In researching the second volume of The Works of Graham Greene: A Guide to the Graham Greene Archives, Jon Wise and Mike Hill came across a Greene story called Lucius in a file containing around fifty foolscap sheets in Greene’s mature handwriting—clearly an unfinished novel of about 23,000 words. The story covers the first term of a boy named Lucius Darling, in a setting quite similar to Greene’s own experience at boarding school. The story finishes, incomplete, at the end of Lucius’s first, unhappy term at school.
This story of Lucius has a prologue that acts as a framing device for the school story. Here, the British Foreign Secretary, Sir Luke Winter, returns to his old school for the first time since leaving there as a boy to give a speech at prize-giving. Sir Luke is Lucius Darling, thirty-six years on, with a changed name. The timid boy has, in the interim, learned to project confidence and authority, but his return to the school reignites memories of his unhappy schooldays. The extract that follows is that prologue to Lucius. It is significant as a hitherto-unpublished piece of mature writing by Greene. While it was never polished to his own exacting standards, it is recognizably his style and voice, deals with the very Greeneian theme of betrayal, and written in a decade when he was still at the height of his powers.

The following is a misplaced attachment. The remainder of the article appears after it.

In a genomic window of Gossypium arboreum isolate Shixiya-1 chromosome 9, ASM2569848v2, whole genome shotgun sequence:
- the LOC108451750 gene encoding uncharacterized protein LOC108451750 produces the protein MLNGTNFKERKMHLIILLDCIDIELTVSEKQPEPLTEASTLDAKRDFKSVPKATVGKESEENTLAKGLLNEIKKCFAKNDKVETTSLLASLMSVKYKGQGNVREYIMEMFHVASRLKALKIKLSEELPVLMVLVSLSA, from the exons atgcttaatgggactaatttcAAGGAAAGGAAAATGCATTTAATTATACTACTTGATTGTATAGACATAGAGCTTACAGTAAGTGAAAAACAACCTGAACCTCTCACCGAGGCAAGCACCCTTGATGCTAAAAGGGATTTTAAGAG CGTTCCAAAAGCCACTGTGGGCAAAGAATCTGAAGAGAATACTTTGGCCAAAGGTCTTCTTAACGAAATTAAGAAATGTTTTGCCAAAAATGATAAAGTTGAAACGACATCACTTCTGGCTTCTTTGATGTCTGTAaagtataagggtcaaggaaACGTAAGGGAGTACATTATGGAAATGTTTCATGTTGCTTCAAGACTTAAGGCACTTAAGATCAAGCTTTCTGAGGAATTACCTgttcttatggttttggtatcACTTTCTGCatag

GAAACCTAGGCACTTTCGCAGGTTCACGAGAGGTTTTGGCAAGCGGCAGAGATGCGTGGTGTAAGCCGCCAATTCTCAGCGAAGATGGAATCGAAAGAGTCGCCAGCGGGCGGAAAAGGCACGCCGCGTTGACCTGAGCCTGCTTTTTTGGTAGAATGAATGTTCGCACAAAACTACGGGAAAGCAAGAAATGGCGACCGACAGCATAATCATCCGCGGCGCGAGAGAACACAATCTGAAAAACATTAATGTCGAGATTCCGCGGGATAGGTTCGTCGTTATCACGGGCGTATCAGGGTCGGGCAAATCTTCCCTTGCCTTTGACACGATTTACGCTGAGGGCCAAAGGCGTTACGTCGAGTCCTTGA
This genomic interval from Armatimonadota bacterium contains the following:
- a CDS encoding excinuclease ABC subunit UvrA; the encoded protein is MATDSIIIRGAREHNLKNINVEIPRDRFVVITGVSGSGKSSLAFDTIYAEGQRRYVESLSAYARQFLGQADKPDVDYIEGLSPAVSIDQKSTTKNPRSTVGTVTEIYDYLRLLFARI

"Introduction to Lucius,"
Graham Greene Studies: Vol. 2
, Article 26.
Available at: https://digitalcommons.northgeorgia.edu/ggs/vol2/iss1/26